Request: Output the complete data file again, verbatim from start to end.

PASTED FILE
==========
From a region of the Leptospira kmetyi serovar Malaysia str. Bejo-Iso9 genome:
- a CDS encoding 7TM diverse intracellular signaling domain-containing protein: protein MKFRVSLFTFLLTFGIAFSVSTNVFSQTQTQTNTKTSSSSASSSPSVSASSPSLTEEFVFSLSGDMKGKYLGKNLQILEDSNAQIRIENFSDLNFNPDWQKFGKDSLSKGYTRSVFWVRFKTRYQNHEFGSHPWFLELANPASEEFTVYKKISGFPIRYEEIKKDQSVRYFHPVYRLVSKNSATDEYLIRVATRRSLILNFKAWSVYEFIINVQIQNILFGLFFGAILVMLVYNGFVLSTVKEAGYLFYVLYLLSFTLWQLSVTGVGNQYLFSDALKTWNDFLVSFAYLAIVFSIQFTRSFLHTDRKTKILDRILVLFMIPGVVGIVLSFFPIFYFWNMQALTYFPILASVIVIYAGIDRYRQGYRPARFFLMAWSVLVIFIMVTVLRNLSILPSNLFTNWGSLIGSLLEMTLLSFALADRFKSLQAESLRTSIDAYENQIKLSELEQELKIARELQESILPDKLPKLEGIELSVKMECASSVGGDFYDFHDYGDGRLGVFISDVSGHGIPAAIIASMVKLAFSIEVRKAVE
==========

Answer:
From a region of the Leptospira kmetyi serovar Malaysia str. Bejo-Iso9 genome:
- a CDS encoding 7TM diverse intracellular signaling domain-containing protein: protein MKFRVSLFTFLLTFGIAFSVSTNVFSQTQTQTNTKTSSSSASSSPSVSASSPSLTEEFVFSLSGDMKGKYLGKNLQILEDSNAQIRIENFSDLNFNPDWQKFGKDSLSKGYTRSVFWVRFKTRYQNHEFGSHPWFLELANPASEEFTVYKKISGFPIRYEEIKKDQSVRYFHPVYRLVSKNSATDEYLIRVATRRSLILNFKAWSVYEFIINVQIQNILFGLFFGAILVMLVYNGFVLSTVKEAGYLFYVLYLLSFTLWQLSVTGVGNQYLFSDALKTWNDFLVSFAYLAIVFSIQFTRSFLHTDRKTKILDRILVLFMIPGVVGIVLSFFPIFYFWNMQALTYFPILASVIVIYAGIDRYRQGYRPARFFLMAWSVLVIFIMVTVLRNLSILPSNLFTNWGSLIGSLLEMTLLSFALADRFKSLQAESLRTSIDAYENQIKLSELEQELKIARELQESILPDKLPKLEGIELSVKMECASSVGGDFYDFHDYGDGRLGVFISDVSGHGIPAAIIASMVKLAFSIEVRKAVE